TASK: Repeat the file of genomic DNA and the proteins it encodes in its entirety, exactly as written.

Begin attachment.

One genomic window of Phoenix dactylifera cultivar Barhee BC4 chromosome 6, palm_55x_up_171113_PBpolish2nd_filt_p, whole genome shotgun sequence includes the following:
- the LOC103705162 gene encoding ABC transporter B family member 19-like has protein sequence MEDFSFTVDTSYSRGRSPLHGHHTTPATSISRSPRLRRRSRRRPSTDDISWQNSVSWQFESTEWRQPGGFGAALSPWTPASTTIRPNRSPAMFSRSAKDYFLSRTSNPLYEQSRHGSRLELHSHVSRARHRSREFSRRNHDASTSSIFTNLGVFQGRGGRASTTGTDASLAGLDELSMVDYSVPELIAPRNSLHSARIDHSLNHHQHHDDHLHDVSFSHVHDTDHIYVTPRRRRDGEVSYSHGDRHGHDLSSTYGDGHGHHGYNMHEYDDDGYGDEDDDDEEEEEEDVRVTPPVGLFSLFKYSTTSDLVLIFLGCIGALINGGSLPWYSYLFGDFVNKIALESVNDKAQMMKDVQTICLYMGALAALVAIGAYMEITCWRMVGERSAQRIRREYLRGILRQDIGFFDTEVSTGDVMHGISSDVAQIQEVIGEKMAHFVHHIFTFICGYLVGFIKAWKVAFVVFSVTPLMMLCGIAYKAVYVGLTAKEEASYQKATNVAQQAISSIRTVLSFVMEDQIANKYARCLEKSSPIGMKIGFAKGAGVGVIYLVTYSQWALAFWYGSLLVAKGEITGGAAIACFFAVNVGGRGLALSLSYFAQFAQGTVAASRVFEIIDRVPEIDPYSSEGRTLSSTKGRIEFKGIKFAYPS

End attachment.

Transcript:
One genomic window of Phoenix dactylifera cultivar Barhee BC4 chromosome 6, palm_55x_up_171113_PBpolish2nd_filt_p, whole genome shotgun sequence includes the following:
- the LOC103705162 gene encoding ABC transporter B family member 19-like has protein sequence MEDFSFTVDTSYSRGRSPLHGHHTTPATSISRSPRLRRRSRRRPSTDDISWQNSVSWQFESTEWRQPGGFGAALSPWTPASTTIRPNRSPAMFSRSAKDYFLSRTSNPLYEQSRHGSRLELHSHVSRARHRSREFSRRNHDASTSSIFTNLGVFQGRGGRASTTGTDASLAGLDELSMVDYSVPELIAPRNSLHSARIDHSLNHHQHHDDHLHDVSFSHVHDTDHIYVTPRRRRDGEVSYSHGDRHGHDLSSTYGDGHGHHGYNMHEYDDDGYGDEDDDDEEEEEEDVRVTPPVGLFSLFKYSTTSDLVLIFLGCIGALINGGSLPWYSYLFGDFVNKIALESVNDKAQMMKDVQTICLYMGALAALVAIGAYMEITCWRMVGERSAQRIRREYLRGILRQDIGFFDTEVSTGDVMHGISSDVAQIQEVIGEKMAHFVHHIFTFICGYLVGFIKAWKVAFVVFSVTPLMMLCGIAYKAVYVGLTAKEEASYQKATNVAQQAISSIRTVLSFVMEDQIANKYARCLEKSSPIGMKIGFAKGAGVGVIYLVTYSQWALAFWYGSLLVAKGEITGGAAIACFFAVNVGGRGLALSLSYFAQFAQGTVAASRVFEIIDRVPEIDPYSSEGRTLSSTKGRIEFKGIKFAYPS